As the school year draws to a close, college and elementary students in the small town of Sackville, New Brunswick reflect on important discoveries they have made with each other and a large black box filled with 25 Canadian artifacts.
Grade 1 students Alistair Lutes and Clara Soper recall the day the huge crate containing seven layers of carefully wrapped treasures from the Canadian Museum of History’s collection arrived in their classroom from Gatineau, Quebec.
“That was great, great fun,” Alistair said, thinking back to the birchbark moose call that was part of the curated collection of artifacts and artifact replicas.
“Oh my god,” Clara added, “We love these boxes.”
WATCH | “Well, what’s in it?” Grade 1 students experience their first story box:
The unlikely pairing of an elementary class with college students in a religious studies class at Mount Allison University is the brainchild of ever-enthusiastic professor Susie Andrews.
When she heard about the Canadian Museum of History loan project, she knew it could be the basis for a new course and a new collaboration.
“Our collaborations make learning richer, more meaningful and frankly more joyful,” Andrews said with a smile. “It brings 25 items from their world-class collection to life for students across the country. …and so it’s the box that is the story behind our story here in Sackville.”
Step 1: Unpacking
For Brianne Arsenault’s Grade 1 class, it started with the arrival of the story box and a barrage of questions from her curious students.
“Their eyes got really big because the box was bigger than them,” she laughed. “So it was, ‘What is it? Where is it from? Where is it going? How long will we have it? do? ‘”
Arsenault said it was wonderful to watch the children make their own connections to the items as they unpacked the box layer by layer.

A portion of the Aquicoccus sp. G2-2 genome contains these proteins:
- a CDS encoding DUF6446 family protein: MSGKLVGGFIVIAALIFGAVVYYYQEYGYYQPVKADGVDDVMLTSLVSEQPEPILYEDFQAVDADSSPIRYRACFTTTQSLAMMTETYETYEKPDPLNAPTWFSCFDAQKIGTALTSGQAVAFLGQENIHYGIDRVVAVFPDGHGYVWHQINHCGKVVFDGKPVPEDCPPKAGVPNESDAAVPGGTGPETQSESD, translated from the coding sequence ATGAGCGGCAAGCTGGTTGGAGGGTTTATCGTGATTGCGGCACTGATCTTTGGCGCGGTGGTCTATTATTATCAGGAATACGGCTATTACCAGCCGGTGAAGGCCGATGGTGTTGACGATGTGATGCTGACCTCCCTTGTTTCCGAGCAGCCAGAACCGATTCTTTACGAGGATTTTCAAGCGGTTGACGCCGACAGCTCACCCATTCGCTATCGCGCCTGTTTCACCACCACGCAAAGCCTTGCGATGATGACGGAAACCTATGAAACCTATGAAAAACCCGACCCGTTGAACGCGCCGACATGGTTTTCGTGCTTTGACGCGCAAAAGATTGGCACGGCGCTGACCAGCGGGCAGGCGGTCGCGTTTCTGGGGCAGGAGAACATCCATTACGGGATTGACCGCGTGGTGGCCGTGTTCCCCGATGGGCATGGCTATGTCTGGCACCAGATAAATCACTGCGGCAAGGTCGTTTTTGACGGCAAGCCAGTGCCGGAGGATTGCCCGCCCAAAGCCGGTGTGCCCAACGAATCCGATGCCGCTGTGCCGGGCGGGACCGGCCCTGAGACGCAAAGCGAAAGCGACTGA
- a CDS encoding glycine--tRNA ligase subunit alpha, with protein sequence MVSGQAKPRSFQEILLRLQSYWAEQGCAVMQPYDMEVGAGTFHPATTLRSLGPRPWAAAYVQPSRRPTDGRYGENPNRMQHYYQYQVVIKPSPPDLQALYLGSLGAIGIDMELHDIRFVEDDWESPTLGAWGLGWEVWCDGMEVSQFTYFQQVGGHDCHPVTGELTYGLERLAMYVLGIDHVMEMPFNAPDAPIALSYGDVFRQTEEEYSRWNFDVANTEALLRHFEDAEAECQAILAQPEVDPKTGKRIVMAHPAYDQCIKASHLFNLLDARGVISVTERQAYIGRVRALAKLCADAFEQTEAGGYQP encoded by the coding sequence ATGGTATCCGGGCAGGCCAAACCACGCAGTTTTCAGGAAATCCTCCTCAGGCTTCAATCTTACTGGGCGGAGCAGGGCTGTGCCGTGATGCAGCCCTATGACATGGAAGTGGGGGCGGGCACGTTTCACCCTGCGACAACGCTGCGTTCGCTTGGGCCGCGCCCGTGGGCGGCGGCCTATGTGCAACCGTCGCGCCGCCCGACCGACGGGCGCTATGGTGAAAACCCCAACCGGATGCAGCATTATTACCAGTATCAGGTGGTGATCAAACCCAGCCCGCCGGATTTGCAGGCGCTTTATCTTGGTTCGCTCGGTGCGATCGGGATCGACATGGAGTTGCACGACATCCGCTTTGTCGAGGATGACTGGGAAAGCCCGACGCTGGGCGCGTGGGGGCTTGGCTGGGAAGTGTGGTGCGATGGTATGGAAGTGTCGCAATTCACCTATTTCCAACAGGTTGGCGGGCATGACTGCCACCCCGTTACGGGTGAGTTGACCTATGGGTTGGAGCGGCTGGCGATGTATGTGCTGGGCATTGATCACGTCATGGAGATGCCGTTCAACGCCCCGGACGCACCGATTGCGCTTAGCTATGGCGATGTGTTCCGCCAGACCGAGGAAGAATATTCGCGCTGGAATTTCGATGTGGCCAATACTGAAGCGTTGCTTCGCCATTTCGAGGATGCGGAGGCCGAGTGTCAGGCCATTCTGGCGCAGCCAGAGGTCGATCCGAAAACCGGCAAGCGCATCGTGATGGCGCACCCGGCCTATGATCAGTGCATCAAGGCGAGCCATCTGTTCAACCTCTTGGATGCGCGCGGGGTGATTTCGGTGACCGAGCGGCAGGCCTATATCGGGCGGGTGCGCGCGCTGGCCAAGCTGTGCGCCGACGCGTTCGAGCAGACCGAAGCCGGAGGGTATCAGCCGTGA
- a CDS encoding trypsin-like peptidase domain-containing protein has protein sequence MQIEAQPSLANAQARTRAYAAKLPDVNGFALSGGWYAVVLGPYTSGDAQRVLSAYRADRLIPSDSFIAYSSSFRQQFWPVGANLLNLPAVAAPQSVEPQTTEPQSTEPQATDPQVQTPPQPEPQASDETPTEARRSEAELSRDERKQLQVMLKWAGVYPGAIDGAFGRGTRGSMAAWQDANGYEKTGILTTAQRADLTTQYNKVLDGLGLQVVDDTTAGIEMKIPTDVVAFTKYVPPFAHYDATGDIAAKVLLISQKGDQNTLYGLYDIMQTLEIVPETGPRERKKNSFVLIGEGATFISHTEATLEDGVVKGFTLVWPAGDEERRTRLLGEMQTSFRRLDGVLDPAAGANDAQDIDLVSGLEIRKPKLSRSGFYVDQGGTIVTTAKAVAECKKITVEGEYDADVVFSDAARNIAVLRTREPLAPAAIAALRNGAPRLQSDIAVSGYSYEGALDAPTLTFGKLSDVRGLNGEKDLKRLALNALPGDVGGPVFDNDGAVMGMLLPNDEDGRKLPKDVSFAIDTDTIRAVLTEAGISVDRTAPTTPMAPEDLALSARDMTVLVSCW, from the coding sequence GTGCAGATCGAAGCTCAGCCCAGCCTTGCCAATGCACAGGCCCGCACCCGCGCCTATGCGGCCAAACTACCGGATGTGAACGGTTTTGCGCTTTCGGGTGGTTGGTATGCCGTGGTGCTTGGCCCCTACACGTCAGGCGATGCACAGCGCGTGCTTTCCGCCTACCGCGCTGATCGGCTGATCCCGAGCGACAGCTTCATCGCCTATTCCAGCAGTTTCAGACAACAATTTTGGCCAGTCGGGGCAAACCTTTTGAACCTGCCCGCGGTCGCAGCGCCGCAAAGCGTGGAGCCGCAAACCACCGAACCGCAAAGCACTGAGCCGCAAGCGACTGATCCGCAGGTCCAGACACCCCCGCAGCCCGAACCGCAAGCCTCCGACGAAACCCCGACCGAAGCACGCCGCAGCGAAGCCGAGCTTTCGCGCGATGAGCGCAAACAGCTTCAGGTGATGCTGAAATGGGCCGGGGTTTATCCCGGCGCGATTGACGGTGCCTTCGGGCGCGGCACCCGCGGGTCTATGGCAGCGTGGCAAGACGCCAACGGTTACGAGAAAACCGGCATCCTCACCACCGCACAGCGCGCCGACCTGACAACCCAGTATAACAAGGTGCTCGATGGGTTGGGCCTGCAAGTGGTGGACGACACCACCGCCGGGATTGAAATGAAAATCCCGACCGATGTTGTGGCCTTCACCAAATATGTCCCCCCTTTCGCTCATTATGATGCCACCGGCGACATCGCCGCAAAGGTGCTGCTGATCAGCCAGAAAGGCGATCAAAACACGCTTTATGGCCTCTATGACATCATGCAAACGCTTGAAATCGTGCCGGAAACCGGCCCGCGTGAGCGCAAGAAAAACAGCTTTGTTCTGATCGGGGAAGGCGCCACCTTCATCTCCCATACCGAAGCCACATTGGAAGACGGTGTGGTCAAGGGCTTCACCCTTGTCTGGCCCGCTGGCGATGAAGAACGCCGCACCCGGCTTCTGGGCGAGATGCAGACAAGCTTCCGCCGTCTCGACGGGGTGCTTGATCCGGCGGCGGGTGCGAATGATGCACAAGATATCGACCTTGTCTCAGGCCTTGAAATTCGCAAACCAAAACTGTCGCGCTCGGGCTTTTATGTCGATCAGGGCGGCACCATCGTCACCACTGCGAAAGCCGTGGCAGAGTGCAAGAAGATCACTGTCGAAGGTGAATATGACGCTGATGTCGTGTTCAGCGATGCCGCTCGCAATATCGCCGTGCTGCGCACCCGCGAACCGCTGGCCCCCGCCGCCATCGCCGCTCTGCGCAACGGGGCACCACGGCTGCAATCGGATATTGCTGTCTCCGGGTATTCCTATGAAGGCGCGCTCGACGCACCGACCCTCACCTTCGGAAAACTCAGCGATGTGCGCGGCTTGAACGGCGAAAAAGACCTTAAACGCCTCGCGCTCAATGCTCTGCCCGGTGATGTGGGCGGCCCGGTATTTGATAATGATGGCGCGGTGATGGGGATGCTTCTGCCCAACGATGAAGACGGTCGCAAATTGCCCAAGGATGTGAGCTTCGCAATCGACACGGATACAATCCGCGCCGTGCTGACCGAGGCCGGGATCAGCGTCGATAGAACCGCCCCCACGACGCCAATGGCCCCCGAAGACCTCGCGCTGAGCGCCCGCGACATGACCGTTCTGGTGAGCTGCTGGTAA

“I have students that their families hunt, so to see a moose cry — they knew what it was before I knew what it was. I have students who were born in Nunavut, so to see things that came from the North — they knew what it was,” she said.
“I can’t always give them that in day-to-day teaching…that they can see a real-life object of their own heritage, of what they love.”
Step 2: Creation
Students at Mount Allison University also spent time with the big black history box as part of their religious studies course called Sacred Stuff.
Annabelle Kean, a second-year art history student, didn’t know what to expect when she signed up, but admits the name of the course immediately intrigued her. She wondered how a society “surrounded by stuff every day” went about determining what deserved such a label.
“In putting the name sacred on these specific objects, I was very interested in why we do this. Why are some objects sacred and others just everyday objects?”
When the National Museum artifacts arrived in Sackville, Andrews challenged Kean and his classmates to choose one and create a secondary activity box for the 1st graders.
“Our project was to think about, ‘How can we make this joyful and interesting?'” Andrews said. “So the task for the students at Mount A – their invitation was to create another set of boxes with books, activities and stories that would keep students in our community engaged.”
Step 3: Sharing
Kean says she was “really lucky” when her group was awarded a small section of a 150m rainbow banner, made by a group of young people in 2005 to show support for the gay marriage, to build their box around.
They thought long and hard about how to make the object meaningful for a group of six and seven year olds.